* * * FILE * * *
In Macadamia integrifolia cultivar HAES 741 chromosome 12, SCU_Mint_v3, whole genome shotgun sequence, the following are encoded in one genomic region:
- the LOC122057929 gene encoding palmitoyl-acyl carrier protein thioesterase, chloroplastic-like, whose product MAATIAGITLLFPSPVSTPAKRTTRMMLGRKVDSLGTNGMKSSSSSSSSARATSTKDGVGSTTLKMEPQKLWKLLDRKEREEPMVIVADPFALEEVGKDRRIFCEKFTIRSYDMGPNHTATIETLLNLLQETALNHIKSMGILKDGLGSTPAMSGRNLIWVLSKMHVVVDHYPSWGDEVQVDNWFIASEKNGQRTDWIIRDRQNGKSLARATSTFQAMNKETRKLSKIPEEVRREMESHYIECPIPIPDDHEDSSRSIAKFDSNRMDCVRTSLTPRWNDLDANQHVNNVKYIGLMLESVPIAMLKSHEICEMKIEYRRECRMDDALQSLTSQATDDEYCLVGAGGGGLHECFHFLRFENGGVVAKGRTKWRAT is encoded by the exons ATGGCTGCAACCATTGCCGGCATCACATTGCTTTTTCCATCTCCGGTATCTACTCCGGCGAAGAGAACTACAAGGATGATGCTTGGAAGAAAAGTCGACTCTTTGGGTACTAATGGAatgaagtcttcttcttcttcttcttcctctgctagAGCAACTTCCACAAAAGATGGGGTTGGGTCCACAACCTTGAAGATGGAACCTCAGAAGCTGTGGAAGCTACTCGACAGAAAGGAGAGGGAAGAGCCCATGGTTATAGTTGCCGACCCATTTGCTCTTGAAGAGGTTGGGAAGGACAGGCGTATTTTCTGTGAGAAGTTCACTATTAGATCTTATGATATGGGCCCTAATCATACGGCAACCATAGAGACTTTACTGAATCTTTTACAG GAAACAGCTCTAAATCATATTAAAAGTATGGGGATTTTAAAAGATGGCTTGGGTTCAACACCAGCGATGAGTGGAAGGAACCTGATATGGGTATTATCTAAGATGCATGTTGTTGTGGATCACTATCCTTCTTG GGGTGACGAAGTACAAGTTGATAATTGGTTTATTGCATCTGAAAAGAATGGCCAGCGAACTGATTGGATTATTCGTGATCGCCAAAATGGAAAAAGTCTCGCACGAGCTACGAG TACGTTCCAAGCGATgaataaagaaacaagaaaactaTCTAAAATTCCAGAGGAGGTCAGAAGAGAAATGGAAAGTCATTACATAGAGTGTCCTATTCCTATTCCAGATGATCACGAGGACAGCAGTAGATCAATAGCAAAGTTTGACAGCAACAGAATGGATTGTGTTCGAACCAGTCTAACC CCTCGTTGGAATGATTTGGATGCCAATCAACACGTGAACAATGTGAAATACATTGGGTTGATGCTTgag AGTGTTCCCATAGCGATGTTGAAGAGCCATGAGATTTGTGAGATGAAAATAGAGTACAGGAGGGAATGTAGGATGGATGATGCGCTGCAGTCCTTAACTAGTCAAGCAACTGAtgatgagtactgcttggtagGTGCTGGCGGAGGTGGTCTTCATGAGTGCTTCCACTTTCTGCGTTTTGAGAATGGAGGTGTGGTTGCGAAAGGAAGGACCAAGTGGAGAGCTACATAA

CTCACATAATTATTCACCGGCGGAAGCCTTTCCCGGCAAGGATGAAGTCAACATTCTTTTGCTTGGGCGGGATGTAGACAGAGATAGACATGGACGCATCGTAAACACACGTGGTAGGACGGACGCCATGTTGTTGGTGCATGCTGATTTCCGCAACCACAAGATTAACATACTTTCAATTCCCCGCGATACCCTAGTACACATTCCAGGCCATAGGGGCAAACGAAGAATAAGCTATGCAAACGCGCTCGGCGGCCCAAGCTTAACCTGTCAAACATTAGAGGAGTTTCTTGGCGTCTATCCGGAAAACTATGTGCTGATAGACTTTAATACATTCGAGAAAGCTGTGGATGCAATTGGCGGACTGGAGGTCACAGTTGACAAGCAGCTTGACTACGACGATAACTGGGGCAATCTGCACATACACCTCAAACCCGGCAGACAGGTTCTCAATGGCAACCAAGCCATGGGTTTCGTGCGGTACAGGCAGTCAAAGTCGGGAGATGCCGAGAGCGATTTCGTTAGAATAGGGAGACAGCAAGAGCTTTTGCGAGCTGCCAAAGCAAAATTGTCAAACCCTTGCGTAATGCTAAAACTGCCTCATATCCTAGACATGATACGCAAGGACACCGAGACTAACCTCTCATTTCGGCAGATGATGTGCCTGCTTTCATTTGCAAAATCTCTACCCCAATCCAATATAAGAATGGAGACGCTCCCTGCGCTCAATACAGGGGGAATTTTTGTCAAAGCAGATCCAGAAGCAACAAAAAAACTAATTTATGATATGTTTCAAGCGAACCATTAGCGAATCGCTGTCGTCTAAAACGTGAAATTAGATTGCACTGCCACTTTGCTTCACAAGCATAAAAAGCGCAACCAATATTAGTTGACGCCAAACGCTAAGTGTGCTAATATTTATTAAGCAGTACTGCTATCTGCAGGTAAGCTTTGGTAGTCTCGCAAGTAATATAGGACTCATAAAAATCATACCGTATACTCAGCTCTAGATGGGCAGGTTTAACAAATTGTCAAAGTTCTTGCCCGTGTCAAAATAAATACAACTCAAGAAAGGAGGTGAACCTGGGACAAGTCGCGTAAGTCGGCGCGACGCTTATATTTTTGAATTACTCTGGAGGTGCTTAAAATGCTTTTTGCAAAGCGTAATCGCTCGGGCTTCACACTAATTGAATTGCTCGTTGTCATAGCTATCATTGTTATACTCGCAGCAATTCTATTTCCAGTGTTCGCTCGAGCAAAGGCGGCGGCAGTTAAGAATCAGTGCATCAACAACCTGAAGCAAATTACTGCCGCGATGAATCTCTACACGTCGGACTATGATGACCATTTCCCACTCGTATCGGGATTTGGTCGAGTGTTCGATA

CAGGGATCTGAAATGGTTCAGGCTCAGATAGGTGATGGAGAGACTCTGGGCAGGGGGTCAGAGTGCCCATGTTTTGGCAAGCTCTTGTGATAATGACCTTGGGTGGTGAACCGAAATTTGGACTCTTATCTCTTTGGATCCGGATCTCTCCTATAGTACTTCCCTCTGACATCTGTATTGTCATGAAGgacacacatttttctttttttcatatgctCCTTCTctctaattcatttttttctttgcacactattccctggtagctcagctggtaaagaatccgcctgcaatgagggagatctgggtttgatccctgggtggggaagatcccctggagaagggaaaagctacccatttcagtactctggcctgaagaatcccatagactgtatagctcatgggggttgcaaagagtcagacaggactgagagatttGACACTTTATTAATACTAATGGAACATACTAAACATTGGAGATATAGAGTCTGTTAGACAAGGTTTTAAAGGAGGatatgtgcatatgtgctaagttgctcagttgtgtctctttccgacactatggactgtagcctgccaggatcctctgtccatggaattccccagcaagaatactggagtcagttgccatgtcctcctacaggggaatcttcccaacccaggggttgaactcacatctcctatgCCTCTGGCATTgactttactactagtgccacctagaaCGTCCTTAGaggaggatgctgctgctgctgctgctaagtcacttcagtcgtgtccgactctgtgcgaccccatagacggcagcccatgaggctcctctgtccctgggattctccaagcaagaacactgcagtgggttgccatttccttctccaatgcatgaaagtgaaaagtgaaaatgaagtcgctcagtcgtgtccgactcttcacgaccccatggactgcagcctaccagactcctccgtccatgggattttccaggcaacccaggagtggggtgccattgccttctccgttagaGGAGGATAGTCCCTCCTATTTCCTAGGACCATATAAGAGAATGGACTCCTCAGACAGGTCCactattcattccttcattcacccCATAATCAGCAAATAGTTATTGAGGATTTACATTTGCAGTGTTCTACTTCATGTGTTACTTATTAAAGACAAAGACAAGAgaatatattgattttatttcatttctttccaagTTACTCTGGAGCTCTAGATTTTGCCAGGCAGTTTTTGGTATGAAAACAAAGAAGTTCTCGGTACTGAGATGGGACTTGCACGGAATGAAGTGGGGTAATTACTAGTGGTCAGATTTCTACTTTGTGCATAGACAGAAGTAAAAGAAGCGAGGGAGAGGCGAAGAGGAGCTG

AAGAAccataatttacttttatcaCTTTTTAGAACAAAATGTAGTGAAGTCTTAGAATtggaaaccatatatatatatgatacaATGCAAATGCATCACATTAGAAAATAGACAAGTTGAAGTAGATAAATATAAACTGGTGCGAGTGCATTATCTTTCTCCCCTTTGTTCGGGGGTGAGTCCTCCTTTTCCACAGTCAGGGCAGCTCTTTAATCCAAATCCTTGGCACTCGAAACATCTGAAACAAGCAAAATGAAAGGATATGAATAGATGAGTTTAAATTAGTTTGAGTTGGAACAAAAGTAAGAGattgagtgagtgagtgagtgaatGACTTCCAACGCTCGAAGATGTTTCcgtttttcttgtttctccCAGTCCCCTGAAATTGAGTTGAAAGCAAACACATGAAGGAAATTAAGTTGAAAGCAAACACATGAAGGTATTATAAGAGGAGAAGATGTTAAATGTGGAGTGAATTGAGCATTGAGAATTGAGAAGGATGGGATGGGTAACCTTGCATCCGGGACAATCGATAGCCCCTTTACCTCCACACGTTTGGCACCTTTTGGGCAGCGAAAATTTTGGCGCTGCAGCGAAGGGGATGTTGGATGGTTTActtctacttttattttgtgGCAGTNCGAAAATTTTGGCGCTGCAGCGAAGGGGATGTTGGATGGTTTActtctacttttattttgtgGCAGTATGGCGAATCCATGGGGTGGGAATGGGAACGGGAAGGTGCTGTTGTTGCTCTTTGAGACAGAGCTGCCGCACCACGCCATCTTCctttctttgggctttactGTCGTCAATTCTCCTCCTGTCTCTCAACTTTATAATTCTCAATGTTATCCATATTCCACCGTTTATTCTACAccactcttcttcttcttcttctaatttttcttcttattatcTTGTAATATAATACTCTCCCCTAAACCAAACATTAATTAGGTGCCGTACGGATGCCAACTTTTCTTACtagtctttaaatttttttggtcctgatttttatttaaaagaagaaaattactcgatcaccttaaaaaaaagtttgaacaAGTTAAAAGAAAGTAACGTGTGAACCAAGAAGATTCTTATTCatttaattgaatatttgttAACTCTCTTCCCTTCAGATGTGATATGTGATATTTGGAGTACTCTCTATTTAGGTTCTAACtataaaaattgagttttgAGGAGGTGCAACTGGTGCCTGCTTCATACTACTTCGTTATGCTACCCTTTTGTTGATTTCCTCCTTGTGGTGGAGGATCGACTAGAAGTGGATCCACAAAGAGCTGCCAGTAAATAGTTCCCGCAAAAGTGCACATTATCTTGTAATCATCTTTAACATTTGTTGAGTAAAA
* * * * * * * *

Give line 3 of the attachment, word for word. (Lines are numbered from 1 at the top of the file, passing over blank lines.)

CTCACATAATTATTCACCGGCGGAAGCCTTTCCCGGCAAGGATGAAGTCAACATTCTTTTGCTTGGGCGGGATGTAGACAGAGATAGACATGGACGCATCGTAAACACACGTGGTAGGACGGACGCCATGTTGTTGGTGCATGCTGATTTCCGCAACCACAAGATTAACATACTTTCAATTCCCCGCGATACCCTAGTACACATTCCAGGCCATAGGGGCAAACGAAGAATAAGCTATGCAAACGCGCTCGGCGGCCCAAGCTTAACCTGTCAAACATTAGAGGAGTTTCTTGGCGTCTATCCGGAAAACTATGTGCTGATAGACTTTAATACATTCGAGAAAGCTGTGGATGCAATTGGCGGACTGGAGGTCACAGTTGACAAGCAGCTTGACTACGACGATAACTGGGGCAATCTGCACATACACCTCAAACCCGGCAGACAGGTTCTCAATGGCAACCAAGCCATGGGTTTCGTGCGGTACAGGCAGTCAAAGTCGGGAGATGCCGAGAGCGATTTCGTTAGAATAGGGAGACAGCAAGAGCTTTTGCGAGCTGCCAAAGCAAAATTGTCAAACCCTTGCGTAATGCTAAAACTGCCTCATATCCTAGACATGATACGCAAGGACACCGAGACTAACCTCTCATTTCGGCAGATGATGTGCCTGCTTTCATTTGCAAAATCTCTACCCCAATCCAATATAAGAATGGAGACGCTCCCTGCGCTCAATACAGGGGGAATTTTTGTCAAAGCAGATCCAGAAGCAACAAAAAAACTAATTTATGATATGTTTCAAGCGAACCATTAGCGAATCGCTGTCGTCTAAAACGTGAAATTAGATTGCACTGCCACTTTGCTTCACAAGCATAAAAAGCGCAACCAATATTAGTTGACGCCAAACGCTAAGTGTGCTAATATTTATTAAGCAGTACTGCTATCTGCAGGTAAGCTTTGGTAGTCTCGCAAGTAATATAGGACTCATAAAAATCATACCGTATACTCAGCTCTAGATGGGCAGGTTTAACAAATTGTCAAAGTTCTTGCCCGTGTCAAAATAAATACAACTCAAGAAAGGAGGTGAACCTGGGACAAGTCGCGTAAGTCGGCGCGACGCTTATATTTTTGAATTACTCTGGAGGTGCTTAAAATGCTTTTTGCAAAGCGTAATCGCTCGGGCTTCACACTAATTGAATTGCTCGTTGTCATAGCTATCATTGTTATACTCGCAGCAATTCTATTTCCAGTGTTCGCTCGAGCAAAGGCGGCGGCAGTTAAGAATCAGTGCATCAACAACCTGAAGCAAATTACTGCCGCGATGAATCTCTACACGTCGGACTATGATGACCATTTCCCACTCGTATCGGGATTTGGTCGAGTGTTCGATA